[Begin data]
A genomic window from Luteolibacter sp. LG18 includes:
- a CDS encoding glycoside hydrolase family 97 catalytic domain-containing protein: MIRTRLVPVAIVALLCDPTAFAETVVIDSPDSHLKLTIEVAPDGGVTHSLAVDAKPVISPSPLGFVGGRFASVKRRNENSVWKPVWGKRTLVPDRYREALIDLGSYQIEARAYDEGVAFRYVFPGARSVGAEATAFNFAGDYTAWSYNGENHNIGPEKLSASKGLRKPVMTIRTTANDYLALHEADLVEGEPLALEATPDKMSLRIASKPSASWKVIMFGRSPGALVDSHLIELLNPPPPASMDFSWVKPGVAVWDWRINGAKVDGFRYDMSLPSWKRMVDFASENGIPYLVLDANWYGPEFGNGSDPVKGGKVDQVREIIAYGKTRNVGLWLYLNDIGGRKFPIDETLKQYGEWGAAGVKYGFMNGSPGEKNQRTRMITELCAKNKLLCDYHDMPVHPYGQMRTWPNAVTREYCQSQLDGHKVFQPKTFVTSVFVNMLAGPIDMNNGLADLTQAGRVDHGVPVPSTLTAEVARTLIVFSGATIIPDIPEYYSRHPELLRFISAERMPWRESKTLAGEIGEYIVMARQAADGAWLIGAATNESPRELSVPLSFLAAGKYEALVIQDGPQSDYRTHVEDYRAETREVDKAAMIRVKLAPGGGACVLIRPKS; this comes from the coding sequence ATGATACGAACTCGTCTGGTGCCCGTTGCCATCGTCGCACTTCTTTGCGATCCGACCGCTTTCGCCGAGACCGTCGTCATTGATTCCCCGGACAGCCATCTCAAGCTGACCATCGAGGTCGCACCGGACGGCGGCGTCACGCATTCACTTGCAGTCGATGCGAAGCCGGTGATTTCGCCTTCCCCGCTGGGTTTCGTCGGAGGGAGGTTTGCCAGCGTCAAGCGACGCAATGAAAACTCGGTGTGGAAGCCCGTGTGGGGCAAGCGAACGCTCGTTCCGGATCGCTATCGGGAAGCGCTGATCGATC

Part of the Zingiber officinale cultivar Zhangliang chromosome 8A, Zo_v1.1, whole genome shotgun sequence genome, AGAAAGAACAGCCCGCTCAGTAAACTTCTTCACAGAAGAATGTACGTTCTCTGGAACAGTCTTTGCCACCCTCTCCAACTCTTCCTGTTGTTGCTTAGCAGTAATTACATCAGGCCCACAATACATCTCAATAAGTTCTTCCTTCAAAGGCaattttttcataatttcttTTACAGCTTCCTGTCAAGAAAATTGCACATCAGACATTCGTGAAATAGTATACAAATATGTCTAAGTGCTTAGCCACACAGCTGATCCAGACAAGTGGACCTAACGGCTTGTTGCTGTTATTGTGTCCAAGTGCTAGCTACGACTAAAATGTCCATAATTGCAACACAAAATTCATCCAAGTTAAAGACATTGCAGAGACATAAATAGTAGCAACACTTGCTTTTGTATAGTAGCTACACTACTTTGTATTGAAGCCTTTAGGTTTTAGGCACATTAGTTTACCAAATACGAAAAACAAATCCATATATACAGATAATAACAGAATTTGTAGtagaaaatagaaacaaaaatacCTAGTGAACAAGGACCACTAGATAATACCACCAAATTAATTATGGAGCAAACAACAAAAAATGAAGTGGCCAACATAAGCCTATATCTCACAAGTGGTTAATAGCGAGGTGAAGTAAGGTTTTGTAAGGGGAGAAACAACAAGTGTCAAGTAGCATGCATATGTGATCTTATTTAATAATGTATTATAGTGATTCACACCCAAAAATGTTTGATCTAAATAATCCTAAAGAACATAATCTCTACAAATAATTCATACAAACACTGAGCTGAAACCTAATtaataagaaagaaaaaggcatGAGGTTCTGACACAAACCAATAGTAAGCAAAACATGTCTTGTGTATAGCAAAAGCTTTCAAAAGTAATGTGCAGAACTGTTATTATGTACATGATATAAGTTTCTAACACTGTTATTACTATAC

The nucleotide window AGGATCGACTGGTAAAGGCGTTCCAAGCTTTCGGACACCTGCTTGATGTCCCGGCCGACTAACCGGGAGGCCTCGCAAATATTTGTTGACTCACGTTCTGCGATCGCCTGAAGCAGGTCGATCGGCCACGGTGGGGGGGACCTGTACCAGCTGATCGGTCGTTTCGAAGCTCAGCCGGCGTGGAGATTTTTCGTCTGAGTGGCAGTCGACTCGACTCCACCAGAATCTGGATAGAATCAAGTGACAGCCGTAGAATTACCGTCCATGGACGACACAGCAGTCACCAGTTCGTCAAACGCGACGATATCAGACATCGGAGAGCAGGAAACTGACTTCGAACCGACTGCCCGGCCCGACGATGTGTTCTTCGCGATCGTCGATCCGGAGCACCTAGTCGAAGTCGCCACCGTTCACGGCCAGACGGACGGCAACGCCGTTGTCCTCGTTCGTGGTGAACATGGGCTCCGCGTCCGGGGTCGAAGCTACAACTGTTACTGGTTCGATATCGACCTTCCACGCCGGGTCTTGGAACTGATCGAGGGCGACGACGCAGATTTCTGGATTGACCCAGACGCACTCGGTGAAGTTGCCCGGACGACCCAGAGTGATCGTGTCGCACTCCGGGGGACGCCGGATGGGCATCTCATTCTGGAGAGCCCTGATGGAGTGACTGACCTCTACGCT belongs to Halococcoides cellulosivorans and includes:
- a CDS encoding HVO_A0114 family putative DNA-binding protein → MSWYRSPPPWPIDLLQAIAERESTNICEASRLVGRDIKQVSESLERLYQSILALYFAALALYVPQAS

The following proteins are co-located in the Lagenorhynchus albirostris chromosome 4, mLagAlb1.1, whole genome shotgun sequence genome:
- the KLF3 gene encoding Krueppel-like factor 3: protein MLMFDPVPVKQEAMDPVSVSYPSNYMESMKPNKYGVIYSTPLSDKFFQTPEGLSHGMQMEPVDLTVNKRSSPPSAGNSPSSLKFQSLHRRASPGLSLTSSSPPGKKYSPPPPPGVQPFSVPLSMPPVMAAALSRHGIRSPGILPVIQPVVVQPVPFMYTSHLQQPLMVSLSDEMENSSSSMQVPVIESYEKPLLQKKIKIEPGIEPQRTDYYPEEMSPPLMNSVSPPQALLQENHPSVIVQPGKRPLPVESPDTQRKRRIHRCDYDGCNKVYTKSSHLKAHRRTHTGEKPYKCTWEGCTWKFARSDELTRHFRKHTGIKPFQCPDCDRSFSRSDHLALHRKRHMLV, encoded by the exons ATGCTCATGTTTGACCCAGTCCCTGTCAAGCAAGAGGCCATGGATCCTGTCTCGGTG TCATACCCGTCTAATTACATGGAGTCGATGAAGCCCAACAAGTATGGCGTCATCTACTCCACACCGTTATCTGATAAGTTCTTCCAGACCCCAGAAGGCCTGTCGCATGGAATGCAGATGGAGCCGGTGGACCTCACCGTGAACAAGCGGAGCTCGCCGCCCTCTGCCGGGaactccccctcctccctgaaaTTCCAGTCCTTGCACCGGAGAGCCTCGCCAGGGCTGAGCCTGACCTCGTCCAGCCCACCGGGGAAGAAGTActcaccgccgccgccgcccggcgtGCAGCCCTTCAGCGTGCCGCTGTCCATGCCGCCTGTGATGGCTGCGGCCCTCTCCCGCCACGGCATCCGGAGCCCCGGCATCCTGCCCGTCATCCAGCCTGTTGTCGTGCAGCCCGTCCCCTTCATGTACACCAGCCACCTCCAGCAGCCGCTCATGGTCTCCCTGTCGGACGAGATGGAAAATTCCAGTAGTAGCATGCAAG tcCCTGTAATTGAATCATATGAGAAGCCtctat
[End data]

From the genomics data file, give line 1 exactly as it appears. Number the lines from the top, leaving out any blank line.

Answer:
A genomic window from Luteolibacter sp. LG18 includes: